Do You Really Want to Be Your Own Boss?

own boss

One of the greatest attractions of launching a startup or owning a business is that you get to be your own boss. But is it truly that great?

I’ve asked the same question about running a business, but running yourself is an entirely different matter.

I’m a freelancer and I have my own business. Although I wouldn’t trade this freedom for any of the “dream jobs” that I had fantasized about while growing up, there is one thing I could do away with: the accountability.

Yes, you might not have to answer to anyone, but maybe that’s the problem… because if/when things go wrong, you’ll have no one to blame except yourself. And it’s worse if you’re responsible for a team (thankfully I’m not!).

Tim Berry, business planning expert, has spent years upon years of being his own boss. Here he weighs the pros and cons of employing yourself.

The Positives

One of the best things about being your own boss is that you get to make all the decisions: saying yes or no to certain risks, acting on impulse, spending money, expanding your services or products, etc. You’re the captain and what you say goes (even if you’re just ordering yourself around). It’s an incredible feeling.

If you’re a natural leader, have a controlling personality, or are just very proactive, this is for you. Sometimes things go more smoothly when you take matters into your own hands… regardless of whether those matters are creative, managerial or financial.

Then, of course, all work aspects are yours to determine. Whether you want to sit at home in your pyjamas, or brainstorm ideas in a park, you get to choose where, when and how the business operates. So it’s completely up to you if you want to go online just as the sun rises, before taking your kids to school, or if you want to work for several hours straight into the night.

I would also add that being your own boss means that you assign yourself job duties and decide your career progression (which includes your salary). Everything that you do for the business, you’re doing for yourself—and with that comes a greater sense of satisfaction. Ultimately, how far you want to go is your own choice.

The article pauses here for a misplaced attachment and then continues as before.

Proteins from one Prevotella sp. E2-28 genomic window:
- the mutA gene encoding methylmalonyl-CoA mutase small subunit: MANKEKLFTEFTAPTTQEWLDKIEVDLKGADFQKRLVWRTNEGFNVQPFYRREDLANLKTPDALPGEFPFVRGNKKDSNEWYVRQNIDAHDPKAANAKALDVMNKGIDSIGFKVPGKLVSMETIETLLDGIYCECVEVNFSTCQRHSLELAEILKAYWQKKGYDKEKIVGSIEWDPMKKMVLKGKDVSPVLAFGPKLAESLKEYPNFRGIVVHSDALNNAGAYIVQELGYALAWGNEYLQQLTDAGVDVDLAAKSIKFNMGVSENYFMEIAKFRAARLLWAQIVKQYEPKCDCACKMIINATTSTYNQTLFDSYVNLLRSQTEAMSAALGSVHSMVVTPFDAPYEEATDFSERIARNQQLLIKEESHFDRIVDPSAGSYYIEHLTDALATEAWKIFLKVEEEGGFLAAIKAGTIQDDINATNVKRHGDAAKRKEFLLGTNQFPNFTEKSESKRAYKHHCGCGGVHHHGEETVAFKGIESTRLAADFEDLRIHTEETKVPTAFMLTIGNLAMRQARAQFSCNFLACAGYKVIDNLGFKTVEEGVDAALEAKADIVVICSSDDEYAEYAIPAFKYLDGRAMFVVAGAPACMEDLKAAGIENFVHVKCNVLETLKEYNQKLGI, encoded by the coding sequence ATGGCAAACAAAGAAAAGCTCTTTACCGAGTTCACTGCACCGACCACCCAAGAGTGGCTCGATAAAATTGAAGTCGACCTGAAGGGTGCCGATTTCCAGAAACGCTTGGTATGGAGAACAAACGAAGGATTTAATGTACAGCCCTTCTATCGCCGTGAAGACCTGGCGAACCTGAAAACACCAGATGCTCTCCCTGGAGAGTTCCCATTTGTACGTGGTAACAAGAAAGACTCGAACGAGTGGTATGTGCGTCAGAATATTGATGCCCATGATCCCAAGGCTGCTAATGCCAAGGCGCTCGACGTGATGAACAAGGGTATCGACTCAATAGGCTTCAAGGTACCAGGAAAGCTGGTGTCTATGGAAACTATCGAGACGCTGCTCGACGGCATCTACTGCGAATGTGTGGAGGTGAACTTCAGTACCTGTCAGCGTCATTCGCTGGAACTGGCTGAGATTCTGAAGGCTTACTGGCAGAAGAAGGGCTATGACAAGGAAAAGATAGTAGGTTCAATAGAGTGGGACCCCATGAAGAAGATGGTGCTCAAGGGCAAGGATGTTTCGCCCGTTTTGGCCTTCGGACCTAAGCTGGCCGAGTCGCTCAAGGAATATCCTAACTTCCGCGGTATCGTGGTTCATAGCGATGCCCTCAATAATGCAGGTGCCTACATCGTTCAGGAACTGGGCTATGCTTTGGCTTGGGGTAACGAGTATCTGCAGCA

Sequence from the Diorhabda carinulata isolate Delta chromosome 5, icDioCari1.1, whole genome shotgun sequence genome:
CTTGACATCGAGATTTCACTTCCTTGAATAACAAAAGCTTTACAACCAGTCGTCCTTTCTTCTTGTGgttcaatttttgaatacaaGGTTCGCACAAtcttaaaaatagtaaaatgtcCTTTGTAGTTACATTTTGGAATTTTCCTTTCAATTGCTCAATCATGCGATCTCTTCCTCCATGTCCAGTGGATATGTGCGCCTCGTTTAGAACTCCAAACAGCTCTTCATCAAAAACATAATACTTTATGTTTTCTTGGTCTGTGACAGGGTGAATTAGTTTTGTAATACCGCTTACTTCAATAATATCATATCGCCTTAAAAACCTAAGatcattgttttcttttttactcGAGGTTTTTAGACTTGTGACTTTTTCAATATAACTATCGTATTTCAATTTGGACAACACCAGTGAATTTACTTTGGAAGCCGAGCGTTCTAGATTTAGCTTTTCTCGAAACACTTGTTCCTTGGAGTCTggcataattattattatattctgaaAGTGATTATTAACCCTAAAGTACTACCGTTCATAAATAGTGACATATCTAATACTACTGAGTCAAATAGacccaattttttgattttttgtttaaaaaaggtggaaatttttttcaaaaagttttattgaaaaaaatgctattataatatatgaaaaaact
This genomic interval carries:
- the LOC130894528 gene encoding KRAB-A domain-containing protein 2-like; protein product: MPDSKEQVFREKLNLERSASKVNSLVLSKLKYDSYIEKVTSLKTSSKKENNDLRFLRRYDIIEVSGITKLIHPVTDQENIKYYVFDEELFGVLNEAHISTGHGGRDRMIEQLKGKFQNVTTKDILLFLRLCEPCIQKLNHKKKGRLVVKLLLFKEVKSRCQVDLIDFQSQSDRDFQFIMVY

The Negatives

Despite what the title of this post says, is there really such a thing as being your own boss? Berry implies otherwise:

“Your customers are your boss. Your clients are your boss…
Your commitments—to vendors, to allies, to business activities—are your boss…
If you have employees, there are some ways in which your employees are your boss…
In a business, the health of your business is your boss.”

Well that doesn’t sound so great anymore, does it?

Earlier I mentioned something about not being answerable to anyone, but the fact is that you are. You’re the one who has to stay up all night without sleep, all because you agreed to complete an urgent project for a client who’s depending on you. Since you have your own routine, there’s no good reason why it shouldn’t get done.

All the deadlines you agreed to, all the promises you made and contracts you signed, they’re all on you. And it never ends. No matter how successful you get, if you want to keep that success, you have to maintain or exceed a certain level of excellence and professionalism.

Every little failure or shortcoming gets magnified tenfold because when you look around for someone to blame, you’ll find that the fault lies in only you and the way you run things. Plus, if you are an employer, you have to go above and beyond because anything that your employees do, you’ll have to take one step further. You’re constantly being watched and the moment you start to slip, so does everyone else.

Lastly, there’s the responsibility: wages, equipment, rent (if you have an office), budgeting, business output… the list can and does go on. So if you understand the risks and can handle all that, then go for it!

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